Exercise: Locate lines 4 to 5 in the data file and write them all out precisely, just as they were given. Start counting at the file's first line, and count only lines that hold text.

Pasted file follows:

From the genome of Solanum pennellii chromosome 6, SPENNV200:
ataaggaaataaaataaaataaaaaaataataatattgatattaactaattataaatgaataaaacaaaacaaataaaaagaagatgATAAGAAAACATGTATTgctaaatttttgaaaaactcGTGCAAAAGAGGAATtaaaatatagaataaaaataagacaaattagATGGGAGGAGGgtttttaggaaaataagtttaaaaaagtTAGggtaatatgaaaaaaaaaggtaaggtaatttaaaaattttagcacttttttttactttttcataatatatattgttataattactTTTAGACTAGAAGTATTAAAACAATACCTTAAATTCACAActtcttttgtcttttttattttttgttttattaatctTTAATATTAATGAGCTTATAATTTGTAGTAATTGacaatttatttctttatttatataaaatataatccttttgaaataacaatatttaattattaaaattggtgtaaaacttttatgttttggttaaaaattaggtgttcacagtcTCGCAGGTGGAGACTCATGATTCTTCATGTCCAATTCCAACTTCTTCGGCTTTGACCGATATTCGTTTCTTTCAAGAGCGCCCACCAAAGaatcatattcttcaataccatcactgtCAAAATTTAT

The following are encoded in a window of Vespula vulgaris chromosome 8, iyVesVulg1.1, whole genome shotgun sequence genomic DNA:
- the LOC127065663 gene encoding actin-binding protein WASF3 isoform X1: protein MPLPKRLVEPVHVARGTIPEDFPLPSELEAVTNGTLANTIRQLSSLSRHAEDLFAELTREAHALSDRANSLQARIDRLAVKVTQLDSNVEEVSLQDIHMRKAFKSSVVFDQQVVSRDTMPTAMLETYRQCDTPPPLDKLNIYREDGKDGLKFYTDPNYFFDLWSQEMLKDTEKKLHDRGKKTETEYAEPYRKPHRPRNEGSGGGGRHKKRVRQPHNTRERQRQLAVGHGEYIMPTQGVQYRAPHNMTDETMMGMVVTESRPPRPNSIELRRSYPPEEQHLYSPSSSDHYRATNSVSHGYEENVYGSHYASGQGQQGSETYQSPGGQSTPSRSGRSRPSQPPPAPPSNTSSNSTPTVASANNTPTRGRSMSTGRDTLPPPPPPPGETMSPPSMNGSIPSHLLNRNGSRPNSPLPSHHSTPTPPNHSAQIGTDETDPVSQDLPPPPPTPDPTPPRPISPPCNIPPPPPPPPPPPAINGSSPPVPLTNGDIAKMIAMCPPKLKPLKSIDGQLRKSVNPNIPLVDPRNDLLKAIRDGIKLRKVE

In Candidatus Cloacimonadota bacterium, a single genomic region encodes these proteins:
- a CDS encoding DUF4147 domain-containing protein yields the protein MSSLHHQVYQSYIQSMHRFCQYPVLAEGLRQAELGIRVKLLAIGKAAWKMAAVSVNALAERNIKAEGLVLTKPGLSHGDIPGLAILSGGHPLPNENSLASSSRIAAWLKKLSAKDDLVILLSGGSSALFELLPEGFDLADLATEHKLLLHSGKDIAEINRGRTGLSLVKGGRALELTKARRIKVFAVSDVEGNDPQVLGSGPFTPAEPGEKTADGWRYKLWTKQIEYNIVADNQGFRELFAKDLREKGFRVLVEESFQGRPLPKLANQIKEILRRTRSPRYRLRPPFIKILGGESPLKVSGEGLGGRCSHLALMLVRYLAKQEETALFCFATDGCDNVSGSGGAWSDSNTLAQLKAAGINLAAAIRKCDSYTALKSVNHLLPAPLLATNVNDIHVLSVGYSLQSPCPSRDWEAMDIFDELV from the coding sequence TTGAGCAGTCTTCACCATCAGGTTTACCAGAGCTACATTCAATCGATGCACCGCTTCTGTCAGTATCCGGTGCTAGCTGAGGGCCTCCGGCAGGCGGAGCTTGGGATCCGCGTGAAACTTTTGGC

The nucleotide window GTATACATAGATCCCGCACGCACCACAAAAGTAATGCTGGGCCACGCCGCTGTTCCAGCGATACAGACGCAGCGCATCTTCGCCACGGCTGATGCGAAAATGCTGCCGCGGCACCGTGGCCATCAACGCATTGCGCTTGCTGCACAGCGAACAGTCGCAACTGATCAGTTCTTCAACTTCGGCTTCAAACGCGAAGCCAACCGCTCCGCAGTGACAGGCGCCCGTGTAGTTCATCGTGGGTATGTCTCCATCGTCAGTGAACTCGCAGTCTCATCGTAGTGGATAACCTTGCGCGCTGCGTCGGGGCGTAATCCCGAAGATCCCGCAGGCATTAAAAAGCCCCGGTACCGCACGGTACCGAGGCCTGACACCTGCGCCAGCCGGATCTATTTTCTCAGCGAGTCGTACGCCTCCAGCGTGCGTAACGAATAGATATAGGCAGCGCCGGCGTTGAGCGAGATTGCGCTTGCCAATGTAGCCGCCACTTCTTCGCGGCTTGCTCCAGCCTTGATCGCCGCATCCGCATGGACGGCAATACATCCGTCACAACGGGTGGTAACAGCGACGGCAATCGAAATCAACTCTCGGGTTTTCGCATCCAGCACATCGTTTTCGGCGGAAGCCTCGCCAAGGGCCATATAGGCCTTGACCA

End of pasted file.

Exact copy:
- the LOC127065663 gene encoding actin-binding protein WASF3 isoform X1: protein MPLPKRLVEPVHVARGTIPEDFPLPSELEAVTNGTLANTIRQLSSLSRHAEDLFAELTREAHALSDRANSLQARIDRLAVKVTQLDSNVEEVSLQDIHMRKAFKSSVVFDQQVVSRDTMPTAMLETYRQCDTPPPLDKLNIYREDGKDGLKFYTDPNYFFDLWSQEMLKDTEKKLHDRGKKTETEYAEPYRKPHRPRNEGSGGGGRHKKRVRQPHNTRERQRQLAVGHGEYIMPTQGVQYRAPHNMTDETMMGMVVTESRPPRPNSIELRRSYPPEEQHLYSPSSSDHYRATNSVSHGYEENVYGSHYASGQGQQGSETYQSPGGQSTPSRSGRSRPSQPPPAPPSNTSSNSTPTVASANNTPTRGRSMSTGRDTLPPPPPPPGETMSPPSMNGSIPSHLLNRNGSRPNSPLPSHHSTPTPPNHSAQIGTDETDPVSQDLPPPPPTPDPTPPRPISPPCNIPPPPPPPPPPPAINGSSPPVPLTNGDIAKMIAMCPPKLKPLKSIDGQLRKSVNPNIPLVDPRNDLLKAIRDGIKLRKVE

In Candidatus Cloacimonadota bacterium, a single genomic region encodes these proteins: